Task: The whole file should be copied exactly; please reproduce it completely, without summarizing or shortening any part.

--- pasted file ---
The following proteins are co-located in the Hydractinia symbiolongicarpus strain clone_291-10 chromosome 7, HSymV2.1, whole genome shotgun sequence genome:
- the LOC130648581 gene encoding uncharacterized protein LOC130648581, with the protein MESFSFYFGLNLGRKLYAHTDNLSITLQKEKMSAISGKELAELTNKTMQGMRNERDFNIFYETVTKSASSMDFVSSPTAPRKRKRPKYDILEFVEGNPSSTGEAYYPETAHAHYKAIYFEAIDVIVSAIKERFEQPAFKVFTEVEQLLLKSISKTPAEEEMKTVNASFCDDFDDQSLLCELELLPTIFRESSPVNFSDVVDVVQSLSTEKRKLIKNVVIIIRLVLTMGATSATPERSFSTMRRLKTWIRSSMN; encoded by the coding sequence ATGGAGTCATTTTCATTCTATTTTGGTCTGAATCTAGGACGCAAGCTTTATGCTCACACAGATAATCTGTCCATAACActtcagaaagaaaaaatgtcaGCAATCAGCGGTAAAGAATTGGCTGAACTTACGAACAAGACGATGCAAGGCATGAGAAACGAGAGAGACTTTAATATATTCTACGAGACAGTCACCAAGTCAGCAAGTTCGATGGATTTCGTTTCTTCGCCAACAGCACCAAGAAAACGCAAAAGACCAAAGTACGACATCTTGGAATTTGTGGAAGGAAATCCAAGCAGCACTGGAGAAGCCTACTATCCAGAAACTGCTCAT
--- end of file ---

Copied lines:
The following proteins are co-located in the Hydractinia symbiolongicarpus strain clone_291-10 chromosome 7, HSymV2.1, whole genome shotgun sequence genome:
- the LOC130648581 gene encoding uncharacterized protein LOC130648581, with the protein MESFSFYFGLNLGRKLYAHTDNLSITLQKEKMSAISGKELAELTNKTMQGMRNERDFNIFYETVTKSASSMDFVSSPTAPRKRKRPKYDILEFVEGNPSSTGEAYYPETAHAHYKAIYFEAIDVIVSAIKERFEQPAFKVFTEVEQLLLKSISKTPAEEEMKTVNASFCDDFDDQSLLCELELLPTIFRESSPVNFSDVVDVVQSLSTEKRKLIKNVVIIIRLVLTMGATSATPERSFSTMRRLKTWIRSSMN; encoded by the coding sequence ATGGAGTCATTTTCATTCTATTTTGGTCTGAATCTAGGACGCAAGCTTTATGCTCACACAGATAATCTGTCCATAACActtcagaaagaaaaaatgtcaGCAATCAGCGGTAAAGAATTGGCTGAACTTACGAACAAGACGATGCAAGGCATGAGAAACGAGAGAGACTTTAATATATTCTACGAGACAGTCACCAAGTCAGCAAGTTCGATGGATTTCGTTTCTTCGCCAACAGCACCAAGAAAACGCAAAAGACCAAAGTACGACATCTTGGAATTTGTGGAAGGAAATCCAAGCAGCACTGGAGAAGCCTACTATCCAGAAACTGCTCAT